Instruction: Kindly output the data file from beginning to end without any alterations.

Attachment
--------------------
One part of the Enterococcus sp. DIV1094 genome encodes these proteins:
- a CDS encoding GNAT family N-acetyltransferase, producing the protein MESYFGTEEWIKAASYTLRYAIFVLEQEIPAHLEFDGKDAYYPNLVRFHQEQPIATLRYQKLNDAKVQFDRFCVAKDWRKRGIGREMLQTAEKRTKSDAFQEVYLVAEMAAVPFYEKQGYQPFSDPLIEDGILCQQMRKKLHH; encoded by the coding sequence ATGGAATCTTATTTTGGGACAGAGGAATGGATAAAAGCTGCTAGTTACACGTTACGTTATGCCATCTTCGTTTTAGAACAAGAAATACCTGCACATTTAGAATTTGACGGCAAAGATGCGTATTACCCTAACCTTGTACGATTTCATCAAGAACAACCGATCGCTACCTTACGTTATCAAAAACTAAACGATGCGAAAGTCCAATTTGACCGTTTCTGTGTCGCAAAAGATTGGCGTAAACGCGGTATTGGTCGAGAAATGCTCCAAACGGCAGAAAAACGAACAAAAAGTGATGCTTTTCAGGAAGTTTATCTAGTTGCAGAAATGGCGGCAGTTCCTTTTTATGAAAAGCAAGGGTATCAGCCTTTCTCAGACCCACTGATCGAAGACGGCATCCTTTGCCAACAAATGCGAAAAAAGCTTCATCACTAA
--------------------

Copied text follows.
One part of the Enterococcus sp. DIV1094 genome encodes these proteins:
- a CDS encoding GNAT family N-acetyltransferase, producing the protein MESYFGTEEWIKAASYTLRYAIFVLEQEIPAHLEFDGKDAYYPNLVRFHQEQPIATLRYQKLNDAKVQFDRFCVAKDWRKRGIGREMLQTAEKRTKSDAFQEVYLVAEMAAVPFYEKQGYQPFSDPLIEDGILCQQMRKKLHH; encoded by the coding sequence ATGGAATCTTATTTTGGGACAGAGGAATGGATAAAAGCTGCTAGTTACACGTTACGTTATGCCATCTTCGTTTTAGAACAAGAAATACCTGCACATTTAGAATTTGACGGCAAAGATGCGTATTACCCTAACCTTGTACGATTTCATCAAGAACAACCGATCGCTACCTTACGTTATCAAAAACTAAACGATGCGAAAGTCCAATTTGACCGTTTCTGTGTCGCAAAAGATTGGCGTAAACGCGGTATTGGTCGAGAAATGCTCCAAACGGCAGAAAAACGAACAAAAAGTGATGCTTTTCAGGAAGTTTATCTAGTTGCAGAAATGGCGGCAGTTCCTTTTTATGAAAAGCAAGGGTATCAGCCTTTCTCAGACCCACTGATCGAAGACGGCATCCTTTGCCAACAAATGCGAAAAAAGCTTCATCACTAA